Prior to our event in Charlottesville, I decided to send out a little tweet. (Yes, I have recently become yet another twit.) Unfortunately, I’d botched something. The red squiggles indicated I’d misspelled the word Charlottesville. I stared at it for a moment. Before I could even start adding or deleting letters–the way you do when you get those squiggles and figure you must have just gotten this or that little thing wrong so you change it to see if the squiggles go away–I realized that I didn’t even know what to change. So I asked the human spell-checker, also known as Jeff Deck, the founder of TEAL, to spell the city we were currently in. He spelled it and it checked out. TweetDeck simply didn’t recognize it, hadn’t listed it in their lexicon of proper nouns. It bothered me that I’d actually stared at it wondering what I’d gotten wrong, that the fact that I couldn’t even guess what to change hadn’t made me shout back at the screen, “I defy you, villain! I know better!”
Onwards to the event, which was at New Dominion in the downtown area, and what a blast it was. The event space was up overlooking the rest of the store at the back, with all sorts of interesting artwork on the walls. Not having as many contacts here, we weren’t sure what to expect, but people began trickling in about fifteen minutes before the event began. We asked some of them how they had heard about the event, and every person or group seemed to have a different answer. Nice work getting the word out, Charlottesville.
Two minutes prior to start time, we’d filled the seats and even sent one attendee to the staircase (she kindly volunteered to take the picture just below).
We were doing our first lunch hour signing, so we decided to pare down our usual show to some essentials. It’s rare that I’ll say this, but I wish the Q&A could have gone on about twice or thrice as long. I wanted to answer the first question with a short essay, and I’m sure there were more good questions waiting to be flung our way. We also managed to sell out New Dominion’s stock.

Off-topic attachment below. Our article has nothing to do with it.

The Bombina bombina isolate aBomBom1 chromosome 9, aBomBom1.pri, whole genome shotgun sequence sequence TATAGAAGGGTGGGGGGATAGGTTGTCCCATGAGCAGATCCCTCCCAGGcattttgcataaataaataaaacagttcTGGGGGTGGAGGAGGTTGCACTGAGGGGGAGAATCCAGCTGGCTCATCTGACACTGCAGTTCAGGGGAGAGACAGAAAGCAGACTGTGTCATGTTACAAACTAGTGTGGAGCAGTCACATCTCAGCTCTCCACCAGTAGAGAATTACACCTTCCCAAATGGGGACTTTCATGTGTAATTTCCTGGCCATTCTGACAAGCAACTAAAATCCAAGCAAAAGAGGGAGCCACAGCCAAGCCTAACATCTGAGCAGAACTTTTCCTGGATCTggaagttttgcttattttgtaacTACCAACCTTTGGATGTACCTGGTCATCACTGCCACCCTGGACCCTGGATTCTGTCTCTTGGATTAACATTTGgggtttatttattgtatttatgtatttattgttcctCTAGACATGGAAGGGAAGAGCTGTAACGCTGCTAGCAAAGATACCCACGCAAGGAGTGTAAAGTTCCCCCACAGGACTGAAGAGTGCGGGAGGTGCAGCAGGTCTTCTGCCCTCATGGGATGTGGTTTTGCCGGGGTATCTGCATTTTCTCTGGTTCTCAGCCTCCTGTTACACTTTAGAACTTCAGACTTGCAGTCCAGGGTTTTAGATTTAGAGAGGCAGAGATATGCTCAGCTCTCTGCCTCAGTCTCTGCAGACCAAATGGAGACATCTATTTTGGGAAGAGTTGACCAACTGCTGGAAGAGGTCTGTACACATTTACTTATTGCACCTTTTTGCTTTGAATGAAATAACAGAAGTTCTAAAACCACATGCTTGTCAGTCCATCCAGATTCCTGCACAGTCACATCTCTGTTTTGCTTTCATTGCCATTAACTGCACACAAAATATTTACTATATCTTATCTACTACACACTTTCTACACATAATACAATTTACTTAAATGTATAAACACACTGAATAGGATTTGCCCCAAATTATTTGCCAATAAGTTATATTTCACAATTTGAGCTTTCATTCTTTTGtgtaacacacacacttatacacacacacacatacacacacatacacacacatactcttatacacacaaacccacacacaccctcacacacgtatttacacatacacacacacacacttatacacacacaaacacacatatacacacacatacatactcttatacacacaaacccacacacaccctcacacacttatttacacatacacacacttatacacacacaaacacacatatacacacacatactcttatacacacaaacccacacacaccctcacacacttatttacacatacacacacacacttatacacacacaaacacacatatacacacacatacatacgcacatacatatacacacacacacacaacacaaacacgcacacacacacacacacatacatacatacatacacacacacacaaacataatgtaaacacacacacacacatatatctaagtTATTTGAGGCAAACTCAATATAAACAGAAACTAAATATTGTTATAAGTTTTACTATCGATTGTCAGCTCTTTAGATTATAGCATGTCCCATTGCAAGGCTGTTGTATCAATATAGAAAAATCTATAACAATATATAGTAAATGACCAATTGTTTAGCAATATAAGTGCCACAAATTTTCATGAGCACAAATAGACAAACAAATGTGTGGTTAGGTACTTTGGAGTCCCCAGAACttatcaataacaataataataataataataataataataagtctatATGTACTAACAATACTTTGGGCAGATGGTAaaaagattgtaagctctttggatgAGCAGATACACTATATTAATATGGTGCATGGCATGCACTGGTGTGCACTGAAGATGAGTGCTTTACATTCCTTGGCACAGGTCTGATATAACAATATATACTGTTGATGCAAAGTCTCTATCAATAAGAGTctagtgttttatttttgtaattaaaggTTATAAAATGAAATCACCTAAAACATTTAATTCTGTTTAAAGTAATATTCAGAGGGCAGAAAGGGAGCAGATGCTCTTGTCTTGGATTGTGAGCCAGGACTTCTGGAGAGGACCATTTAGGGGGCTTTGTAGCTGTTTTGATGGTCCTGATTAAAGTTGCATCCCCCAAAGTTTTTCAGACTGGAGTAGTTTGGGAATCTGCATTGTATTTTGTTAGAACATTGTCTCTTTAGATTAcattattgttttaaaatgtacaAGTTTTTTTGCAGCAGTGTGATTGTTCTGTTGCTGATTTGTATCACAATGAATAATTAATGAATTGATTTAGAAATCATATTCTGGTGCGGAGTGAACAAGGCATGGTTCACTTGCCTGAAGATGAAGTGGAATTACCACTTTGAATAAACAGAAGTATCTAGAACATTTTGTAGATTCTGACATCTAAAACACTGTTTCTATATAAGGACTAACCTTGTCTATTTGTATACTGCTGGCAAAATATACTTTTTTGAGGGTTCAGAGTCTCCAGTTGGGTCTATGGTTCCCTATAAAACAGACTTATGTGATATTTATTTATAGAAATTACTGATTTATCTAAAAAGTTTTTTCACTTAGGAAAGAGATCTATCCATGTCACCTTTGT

One of the attendees also sent us out on a mission to a movie theater. We thought we’d found the typo. DONT LOOK BACK, a Bob Dylan documentary from 1967, was playing. Ah-ha! No apostrophe! Except…then we noticed the poster hanging below the marquee. The poster had it the same way. Was that really how the film was listed? Apparently so. The writer/director seemed to feel he was simplifying the language. After looking at the poster, I can’t help but think he just liked the look of the block of text, three four-letter words stacked on top of each other. In any event, the theater had correctly listed their film. On another side of the same marquee we noticed “CHARLO TESVILLE” but again declined to consider it a typo. These guys hadn’t been confused by a spell check or anything like that. They’d had it right. There was a space for the letter T that had probably just fallen down.
On a nearby chalkboard I spied yet another thing I thought was a typo: frites instead of fries. No, they were just being French. We’d heard many “that’s the Spanish way of spelling it” or “that’s how they spelled it back then” excuses for typos on the trip, but only here and now did it actually apply. That actually IS the French word, which is what they’d been aiming for.
Charlottesville seemed to have things well in hand, but we still had a few minutes before being charged for another hour in the parking garage, so we ducked in a couple more places. That’s when we saw this:
We asked the girl behind the counter if we could correct it, but she deferred to a boss who wasn’t present at the time. That’s when Jeff noticed that there were many copies of the same sign all over the store…but not all of them had the error. Out of four we looked at, two did and two didn’t. I have a theory that someone has already corrected the saved file for this sign that they pop up everywhere around the store. They just need to flush out the old ones and replace them with the new. Nothing for us to do.
One last stop, at an awesome little art store. Right beside the counter, I spied this:
We asked the clerk there to let us draw a tiny apostrophe in, but he felt he’d be remiss in his obligation to the sign-maker if he allowed us to alter it in any way. It suddenly occurred to me there’s a ridiculous difference between the first hunt, nearly two and a half years ago, and any hunting we do on this one, post-book. In a moment like this, I can’t help but think “chapter seven” to myself. Certainly there was a repetition of some basic responses as we traveled, and we learned to identify them along the way, but now that we’ve written the book, I’m also considering that “Hey! We already covered this!” Not only observed the pattern, but commented on it, analyzed it while researching for and writing the book.
Suffice it to say, we were a bit disappointed to end it there, blocked from an easy fix that was the only solid opportunity to make a difference in the pretty presentable Charlottesville textual landscape. Then again, he did promise to ask, and if he does, I won’t be surprised if the sign-creator says, “Oh yeah, of course.” That in fact, he’d be shocked to learn that the clerk hadn’t felt comfortable with us taking care of it right then.